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Cleanability of soiled stainless steel as studied by atomic force microscopy and time of flight secondary ion mass spectrometry.

Boyd, Robert D., Cole, Don, Rowe, Deborah L., Verran, Joanna, Paul, Alan J. and West, Robin (2001) Cleanability of soiled stainless steel as studied by atomic force microscopy and time of flight secondary ion mass spectrometry. Journal of food protection, 64 (1). pp. 87-93. ISSN 0362-028X

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Abstract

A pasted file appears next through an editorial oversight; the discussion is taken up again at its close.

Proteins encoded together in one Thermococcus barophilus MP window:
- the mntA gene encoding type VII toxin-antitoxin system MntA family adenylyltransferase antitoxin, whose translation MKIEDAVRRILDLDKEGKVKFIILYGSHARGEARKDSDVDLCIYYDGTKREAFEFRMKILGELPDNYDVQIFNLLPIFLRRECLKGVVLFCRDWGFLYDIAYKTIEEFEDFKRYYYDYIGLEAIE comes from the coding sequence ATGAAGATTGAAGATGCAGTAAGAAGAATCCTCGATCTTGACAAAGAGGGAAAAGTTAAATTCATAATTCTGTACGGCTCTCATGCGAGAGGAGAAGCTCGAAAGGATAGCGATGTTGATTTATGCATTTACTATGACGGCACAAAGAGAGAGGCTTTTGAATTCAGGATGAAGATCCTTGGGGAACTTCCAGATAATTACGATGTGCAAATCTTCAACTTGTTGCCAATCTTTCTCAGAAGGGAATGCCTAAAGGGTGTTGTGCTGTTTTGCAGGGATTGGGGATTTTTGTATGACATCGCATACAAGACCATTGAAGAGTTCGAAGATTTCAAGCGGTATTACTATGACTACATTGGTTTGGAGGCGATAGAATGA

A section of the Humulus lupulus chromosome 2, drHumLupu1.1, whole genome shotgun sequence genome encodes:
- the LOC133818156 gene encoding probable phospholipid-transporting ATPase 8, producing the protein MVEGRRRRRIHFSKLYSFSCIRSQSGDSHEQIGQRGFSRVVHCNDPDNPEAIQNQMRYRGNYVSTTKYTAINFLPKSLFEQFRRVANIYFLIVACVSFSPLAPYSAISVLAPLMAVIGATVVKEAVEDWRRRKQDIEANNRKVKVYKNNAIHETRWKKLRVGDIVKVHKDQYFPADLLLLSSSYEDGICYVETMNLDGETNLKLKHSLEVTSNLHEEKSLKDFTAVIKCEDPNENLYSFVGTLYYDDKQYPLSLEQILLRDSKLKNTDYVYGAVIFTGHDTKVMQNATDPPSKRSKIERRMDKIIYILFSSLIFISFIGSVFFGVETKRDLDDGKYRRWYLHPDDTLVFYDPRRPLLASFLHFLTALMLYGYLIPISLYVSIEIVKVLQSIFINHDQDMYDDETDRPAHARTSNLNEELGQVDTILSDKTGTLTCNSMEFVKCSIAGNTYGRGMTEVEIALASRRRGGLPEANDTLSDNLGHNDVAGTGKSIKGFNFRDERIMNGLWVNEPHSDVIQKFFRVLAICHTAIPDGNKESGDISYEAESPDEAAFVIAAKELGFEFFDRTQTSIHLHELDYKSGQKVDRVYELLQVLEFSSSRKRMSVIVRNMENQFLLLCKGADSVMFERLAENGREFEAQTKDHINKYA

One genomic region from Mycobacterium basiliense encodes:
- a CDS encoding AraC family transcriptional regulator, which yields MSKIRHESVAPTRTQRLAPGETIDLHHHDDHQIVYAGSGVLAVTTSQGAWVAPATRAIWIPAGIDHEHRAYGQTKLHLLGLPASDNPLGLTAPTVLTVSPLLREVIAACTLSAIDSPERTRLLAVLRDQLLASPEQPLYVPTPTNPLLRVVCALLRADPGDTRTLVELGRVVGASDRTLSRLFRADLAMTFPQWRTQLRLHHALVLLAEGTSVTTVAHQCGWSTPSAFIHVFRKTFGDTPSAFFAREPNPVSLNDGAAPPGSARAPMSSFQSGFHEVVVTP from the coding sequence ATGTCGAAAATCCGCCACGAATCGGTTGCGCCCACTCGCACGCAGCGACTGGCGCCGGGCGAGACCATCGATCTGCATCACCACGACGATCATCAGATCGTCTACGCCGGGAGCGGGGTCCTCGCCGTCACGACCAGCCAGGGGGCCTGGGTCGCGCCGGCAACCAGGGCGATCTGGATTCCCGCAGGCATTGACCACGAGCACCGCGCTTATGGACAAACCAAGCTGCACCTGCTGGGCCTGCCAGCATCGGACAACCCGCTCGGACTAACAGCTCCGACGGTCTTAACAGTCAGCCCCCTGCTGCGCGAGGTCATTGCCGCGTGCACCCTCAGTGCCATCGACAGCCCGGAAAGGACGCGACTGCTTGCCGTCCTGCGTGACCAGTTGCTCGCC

The hygienic status of food contact surfaces can deteriorate with wear. Effective cleaning regimes must remove any adsorbed organic material as well as microorganisms. Previous work has determined the extent of surface wear occurring on a stainless steel surface within the food industry, and we have reproduced representative samples in vitro. Two surface analytical techniques, atomic force microscopy and time of flight secondary ion mass spectrometry were combined with fluorescence microscopy to give detailed analysis of stainless steel surfaces fouled with starch and milk powder, then cleaned with water either by a spray or brushing method. It was found that the surface cleanability is affected by the cleaning regime and the surface roughness, not only the average vertical roughness but also by the shape of the surface defects, with sharp scratches more difficult to clean than wider surface defects. Spray cleaning with distilled water was found to be a selective method by preferentially removing proteinaceous material more easily than fatty acid ester material. The analytical techniques employed provided information on selective cleanability and surface topography at a hitherto unexplored level, and the information gained may be of value in the design and investigation of novel cleaning regimes and hygienic surfaces.

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